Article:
If you're unemployed in New York and couldn't pay your 2009 taxes because you're, well, unemployed, New York State will slap a tax warrant on you.
If you don't pay up, because you're, well, broke, New York State will go after your bank account, your house, or your car--or refer your account to a debt collector.
"This is terrible," says Andrew Stettner, deputy director of the National Employment Law Project. "It shouldn't happen to anybody." Mr. Stettner says he'd never heard about the matter until called by this reporter.
In comparison to New York's policy, the Internal Revenue Service, faced with similar facts, classifies such tax debts "uncollectible".
In one sense, New York can't be blamed for being so hard on its unemployed. If only 25 percent, or 196,475 of the state's 785,900 jobless, couldn't pay typical tax bills of about $1,000 each -- and if the state collected 100 percent of those taxes owed -- it would mean $196.47 million dollars.
On the other hand, New York's all-in 2010-2011 budget is $79.9 billion, and it projects total receipts, including federal funds, of $133 billion -- $84.75 billion in state taxes and miscellaneous receipts. This makes you wonder why the state feels it needs the extra $196 million.
Besides which: If the state did get the money it's owed from the homes, cars, or bank accounts of those 196,475 people, the state economy would take a proportionate hit, and the state itself would net that many fewer dollars in future taxes, because people who take a financial hit in such circumstances are that much less likely to spend.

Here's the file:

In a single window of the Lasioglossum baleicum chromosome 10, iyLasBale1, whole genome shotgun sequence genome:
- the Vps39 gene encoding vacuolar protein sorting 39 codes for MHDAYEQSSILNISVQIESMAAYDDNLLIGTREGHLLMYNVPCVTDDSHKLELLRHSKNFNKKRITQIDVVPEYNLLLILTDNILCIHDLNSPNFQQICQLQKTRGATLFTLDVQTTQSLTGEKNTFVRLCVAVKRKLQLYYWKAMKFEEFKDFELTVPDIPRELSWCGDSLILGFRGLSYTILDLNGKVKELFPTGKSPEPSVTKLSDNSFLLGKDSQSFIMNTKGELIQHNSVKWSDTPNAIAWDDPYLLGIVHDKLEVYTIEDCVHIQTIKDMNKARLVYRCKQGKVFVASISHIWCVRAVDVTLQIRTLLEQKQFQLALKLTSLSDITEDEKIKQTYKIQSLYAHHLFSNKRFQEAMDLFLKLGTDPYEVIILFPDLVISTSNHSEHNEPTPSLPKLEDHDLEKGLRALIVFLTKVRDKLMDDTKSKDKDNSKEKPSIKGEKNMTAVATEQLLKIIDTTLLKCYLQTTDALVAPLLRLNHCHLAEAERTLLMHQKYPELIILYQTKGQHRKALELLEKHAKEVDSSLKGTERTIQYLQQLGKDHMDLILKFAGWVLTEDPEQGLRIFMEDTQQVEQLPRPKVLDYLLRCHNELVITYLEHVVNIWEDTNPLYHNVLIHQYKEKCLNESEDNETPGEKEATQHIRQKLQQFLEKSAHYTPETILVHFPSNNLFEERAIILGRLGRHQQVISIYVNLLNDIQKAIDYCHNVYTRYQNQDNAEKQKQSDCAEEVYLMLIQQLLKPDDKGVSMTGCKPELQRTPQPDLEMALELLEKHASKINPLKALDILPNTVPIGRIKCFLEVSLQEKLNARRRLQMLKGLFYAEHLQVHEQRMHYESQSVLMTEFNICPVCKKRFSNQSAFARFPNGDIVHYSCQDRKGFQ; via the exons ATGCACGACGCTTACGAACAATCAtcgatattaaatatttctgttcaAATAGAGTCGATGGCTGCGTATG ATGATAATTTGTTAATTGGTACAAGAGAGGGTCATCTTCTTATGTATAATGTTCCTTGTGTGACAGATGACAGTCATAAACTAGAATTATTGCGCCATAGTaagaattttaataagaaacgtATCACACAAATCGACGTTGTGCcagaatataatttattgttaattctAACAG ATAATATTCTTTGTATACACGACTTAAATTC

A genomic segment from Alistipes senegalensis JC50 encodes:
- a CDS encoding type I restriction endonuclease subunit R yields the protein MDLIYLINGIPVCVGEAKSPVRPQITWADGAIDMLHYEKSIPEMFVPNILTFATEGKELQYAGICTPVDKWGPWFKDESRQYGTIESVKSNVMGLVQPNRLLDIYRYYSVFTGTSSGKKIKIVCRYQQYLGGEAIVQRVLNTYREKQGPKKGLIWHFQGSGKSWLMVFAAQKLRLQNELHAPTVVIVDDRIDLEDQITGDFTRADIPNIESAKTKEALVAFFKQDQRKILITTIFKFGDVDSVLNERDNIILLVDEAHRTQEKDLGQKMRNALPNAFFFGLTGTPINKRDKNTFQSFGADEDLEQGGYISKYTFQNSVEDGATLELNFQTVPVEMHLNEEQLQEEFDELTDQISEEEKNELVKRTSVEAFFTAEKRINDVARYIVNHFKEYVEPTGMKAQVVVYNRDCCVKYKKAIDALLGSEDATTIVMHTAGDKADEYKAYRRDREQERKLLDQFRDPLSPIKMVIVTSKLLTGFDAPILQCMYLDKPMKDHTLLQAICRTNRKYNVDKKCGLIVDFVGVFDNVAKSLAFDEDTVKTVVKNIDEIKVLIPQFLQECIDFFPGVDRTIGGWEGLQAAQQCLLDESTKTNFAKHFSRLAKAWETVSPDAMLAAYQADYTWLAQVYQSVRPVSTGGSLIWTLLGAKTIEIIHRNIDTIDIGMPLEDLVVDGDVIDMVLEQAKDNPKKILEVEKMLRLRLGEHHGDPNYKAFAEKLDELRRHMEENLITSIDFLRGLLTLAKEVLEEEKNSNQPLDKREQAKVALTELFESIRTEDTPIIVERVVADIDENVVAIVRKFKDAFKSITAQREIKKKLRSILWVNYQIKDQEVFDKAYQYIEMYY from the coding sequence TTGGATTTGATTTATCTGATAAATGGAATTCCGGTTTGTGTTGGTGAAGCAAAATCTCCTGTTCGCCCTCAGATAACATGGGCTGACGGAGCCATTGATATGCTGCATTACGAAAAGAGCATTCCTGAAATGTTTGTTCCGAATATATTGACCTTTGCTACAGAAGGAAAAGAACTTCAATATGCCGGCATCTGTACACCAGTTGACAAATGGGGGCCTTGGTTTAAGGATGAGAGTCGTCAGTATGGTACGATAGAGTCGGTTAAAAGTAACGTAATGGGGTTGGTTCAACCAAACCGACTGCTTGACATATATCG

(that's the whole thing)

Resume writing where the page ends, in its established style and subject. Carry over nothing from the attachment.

The exact number of people likely to be affected by New York State's aggressive policy are unknown. So is any projected amount the state may recover, since some people will be able to borrow, or sell personal property, to pay New York what they owe.
Nonetheless, this all means that New York is willing to harm substantial numbers of its citizens, and incidentally ruin any credit they may have, for what amounts to a tiny tax bill. How many would become homeless is a matter of speculation. This, at a time that the benefits of many unemployed are running out, and will not be extended by Congress.
So is it state policy to lean so hard on some of its most-pressed citizens, in the process limiting its own future revenues?
"It's true that unemployment insurance is treated as earnings," says a spokesperson for the New York State Department of Taxation and Finance. Filing a tax warrant and taking the other steps outlined above "Is part of our collection process, and if you have a question, or an inability to pay, you can contact the department, and we can work with taxpayers in terms of setting up a payment plan."
Of course, in a payment plan, otherwise known as an "offer in compromise", the taxpayer makes a good faith offer to pay a part of their liability -- and pay it on schedule. If they miss a payment, all bets are off, and the creditor -- New York State, in this case -- can act accordingly.
In the interests of full disclosure: This reporter stumbled across this story when he received one of these tax warrants from New York State.